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About The southern press. [volume] (Washington City [i.e. Washington, D.C.]) 1850-1852
Washington City [i.e. Washington, D.C.] (1850-1852)
- The southern press. [volume] : (Washington City [i.e. Washington, D.C.]) 1850-1852
- Place of publication:
- Washington City [i.e. Washington, D.C.]
- Geographic coverage:
- [Elwood Fisher and Edwin De Leon]
- Dates of publication:
- Vol. 1, no. 1 (June 25, 1850)-v. 3, no. 8 (Aug. 14, 1852).
- Semiweekly (triweekly during sessions of Congress)
- Washington (D.C.)--fast--(OCoLC)fst01204505
- Washington (D.C.)--Newspapers.
- Also issued on microfilm from the Library of Congress, Photoduplication Service.
- Archived issues are available in digital format from the Library of Congress Chronicling America online collection.
- Printed by G.A. Sage.
- sn 82014763
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- View complete holdings information
- First Issue Last Issue
The Southern Press
On Monday, June 17, 1850, the Southern Press first appeared on the streets of Washington, D.C. Its establishment represented an extension of the Southern unity movement of 1847-52, a group of leaders seeking to resist Northern political, economic, and cultural influence. Concerned that Washington lacked a pro-South newspaper, a group of Southern congressmen appointed a committee to oversee the formation of such a publication.
Editors of the Southern Press were Ellwood Fisher and Edwin De Leon. Fisher was the senior editor and controlling power of the publication. De Leon had been editor of the Savannah (Georgia) Daily Republican. Issued daily its first year, the Southern Press was later published on a semiweekly and tri-weekly basis before returning to a daily schedule its third and final year.
According to a prospectus appearing in the June 18, 1850 issue, the Press was "devoted to the exposition and defense of southern rights and institutions, the dissemination of correct information as to northern policy, and the course of political affairs generally." In the first issue, Fisher and De Leon accused Northerners of having (1) disturbed the peace, (2) violated the fugitive slave law, (3) sought to monopolize the common territory, (4) slandered Southern domestic institutions, and (5) assumed a "sectional, unconstitutional, and anti-American" position. Fisher and De Leon also upheld Southern views on slavery, claiming that "wherever two races exist in the same community, or two classes whose moral condition is unequal, one must be subject to the other... Fisher and De Leon defended the right of secession, but did not support industrial or commercial development in the South.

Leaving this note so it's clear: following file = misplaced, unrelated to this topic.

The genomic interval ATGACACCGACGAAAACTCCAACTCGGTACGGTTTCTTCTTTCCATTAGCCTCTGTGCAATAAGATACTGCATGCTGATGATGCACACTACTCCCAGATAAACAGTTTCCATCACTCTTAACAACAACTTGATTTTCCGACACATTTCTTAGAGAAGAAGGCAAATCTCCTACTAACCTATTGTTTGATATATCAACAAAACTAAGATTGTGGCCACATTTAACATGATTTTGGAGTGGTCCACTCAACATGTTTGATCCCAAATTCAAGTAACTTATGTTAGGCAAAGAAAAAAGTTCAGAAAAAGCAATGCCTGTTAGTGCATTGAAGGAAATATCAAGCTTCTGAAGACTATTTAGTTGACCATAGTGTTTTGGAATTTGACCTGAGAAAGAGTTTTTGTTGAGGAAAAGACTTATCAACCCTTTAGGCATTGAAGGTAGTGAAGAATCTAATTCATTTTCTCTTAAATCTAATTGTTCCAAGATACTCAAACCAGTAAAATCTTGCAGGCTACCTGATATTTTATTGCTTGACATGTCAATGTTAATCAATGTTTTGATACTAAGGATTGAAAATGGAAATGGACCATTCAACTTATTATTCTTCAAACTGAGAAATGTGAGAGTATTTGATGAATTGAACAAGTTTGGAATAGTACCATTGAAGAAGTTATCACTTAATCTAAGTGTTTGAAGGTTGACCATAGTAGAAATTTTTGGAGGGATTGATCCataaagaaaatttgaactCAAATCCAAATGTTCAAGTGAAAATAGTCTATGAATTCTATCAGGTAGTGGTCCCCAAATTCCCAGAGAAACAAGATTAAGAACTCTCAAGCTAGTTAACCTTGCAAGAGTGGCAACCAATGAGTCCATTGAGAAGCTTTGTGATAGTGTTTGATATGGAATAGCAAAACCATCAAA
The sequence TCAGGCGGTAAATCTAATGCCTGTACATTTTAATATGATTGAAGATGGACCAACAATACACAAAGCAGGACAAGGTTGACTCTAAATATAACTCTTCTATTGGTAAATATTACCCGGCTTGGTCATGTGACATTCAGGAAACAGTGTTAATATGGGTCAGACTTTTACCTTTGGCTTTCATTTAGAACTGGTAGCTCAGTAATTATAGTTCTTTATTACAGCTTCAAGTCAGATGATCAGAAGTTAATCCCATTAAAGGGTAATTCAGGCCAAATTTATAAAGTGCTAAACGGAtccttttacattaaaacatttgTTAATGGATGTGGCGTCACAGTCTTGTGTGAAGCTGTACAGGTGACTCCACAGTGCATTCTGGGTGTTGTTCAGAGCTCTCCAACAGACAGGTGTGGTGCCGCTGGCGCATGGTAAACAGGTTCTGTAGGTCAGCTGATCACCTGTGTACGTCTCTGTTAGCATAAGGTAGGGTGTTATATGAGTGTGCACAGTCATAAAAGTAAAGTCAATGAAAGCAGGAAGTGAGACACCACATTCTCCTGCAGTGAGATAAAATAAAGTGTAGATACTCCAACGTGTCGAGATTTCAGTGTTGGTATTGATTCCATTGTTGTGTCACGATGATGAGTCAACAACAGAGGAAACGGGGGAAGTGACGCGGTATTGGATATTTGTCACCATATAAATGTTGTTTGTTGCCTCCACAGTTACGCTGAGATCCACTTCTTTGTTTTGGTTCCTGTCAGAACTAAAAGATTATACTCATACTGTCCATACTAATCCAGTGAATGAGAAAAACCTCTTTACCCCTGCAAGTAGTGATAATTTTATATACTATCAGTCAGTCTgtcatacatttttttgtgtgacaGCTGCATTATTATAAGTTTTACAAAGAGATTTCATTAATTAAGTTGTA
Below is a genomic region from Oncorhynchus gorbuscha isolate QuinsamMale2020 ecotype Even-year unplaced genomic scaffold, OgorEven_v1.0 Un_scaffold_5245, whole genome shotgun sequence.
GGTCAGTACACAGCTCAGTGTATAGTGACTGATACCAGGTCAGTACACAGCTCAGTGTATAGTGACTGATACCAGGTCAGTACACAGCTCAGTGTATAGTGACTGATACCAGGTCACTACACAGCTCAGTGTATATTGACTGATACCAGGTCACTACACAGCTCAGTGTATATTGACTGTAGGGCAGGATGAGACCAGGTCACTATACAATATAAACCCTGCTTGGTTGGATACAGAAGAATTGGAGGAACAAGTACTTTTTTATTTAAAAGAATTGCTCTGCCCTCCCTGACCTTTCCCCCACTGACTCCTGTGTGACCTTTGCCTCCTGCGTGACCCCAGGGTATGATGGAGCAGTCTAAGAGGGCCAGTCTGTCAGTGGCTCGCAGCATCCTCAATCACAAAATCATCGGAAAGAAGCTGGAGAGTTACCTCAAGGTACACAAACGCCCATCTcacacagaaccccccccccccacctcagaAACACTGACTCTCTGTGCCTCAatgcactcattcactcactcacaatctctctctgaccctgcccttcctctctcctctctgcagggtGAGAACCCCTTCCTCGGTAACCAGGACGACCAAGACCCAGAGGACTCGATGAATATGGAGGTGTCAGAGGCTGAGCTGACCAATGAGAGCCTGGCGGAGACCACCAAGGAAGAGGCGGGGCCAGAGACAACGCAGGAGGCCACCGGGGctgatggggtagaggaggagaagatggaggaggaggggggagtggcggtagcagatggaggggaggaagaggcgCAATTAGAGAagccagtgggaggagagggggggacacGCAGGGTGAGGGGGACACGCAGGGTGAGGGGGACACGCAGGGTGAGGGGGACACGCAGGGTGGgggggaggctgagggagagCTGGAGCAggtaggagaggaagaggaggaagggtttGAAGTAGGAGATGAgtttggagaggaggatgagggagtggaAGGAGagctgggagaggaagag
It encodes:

From its inception, the Southern Press was an attractive newspaper of seven columns per page and the usual total of four pages, with advertising relegated to the back two pages. The editors claimed no particular political affiliation, and planned to disseminate a variety of news and information. Throughout its short life, the Press covered many topics, including general news of the day (both domestic and foreign). It also offered literary criticism and original essays- similar to what appeared in other city journals of the time. As noted, the paper focused on the question of slavery- with special emphasis given to the status of territories acquired during the Mexican-American War (1846-48) and the Compromise of 1850.
The demise of the Southern Press corresponded to the break-up of the movement for Southern unity begun in 1847. Although the newspaper ceased publication on August 9, 1852 (Fisher and De Leon claiming they were $40,000 in debt due to a lack of paying subscriptions), the Southern Press remains today an essential part of the history of Washington, D.C., and a mouthpiece for Southern perspectives during the antebellum period.
Provided by: Library of Congress, Washington, DC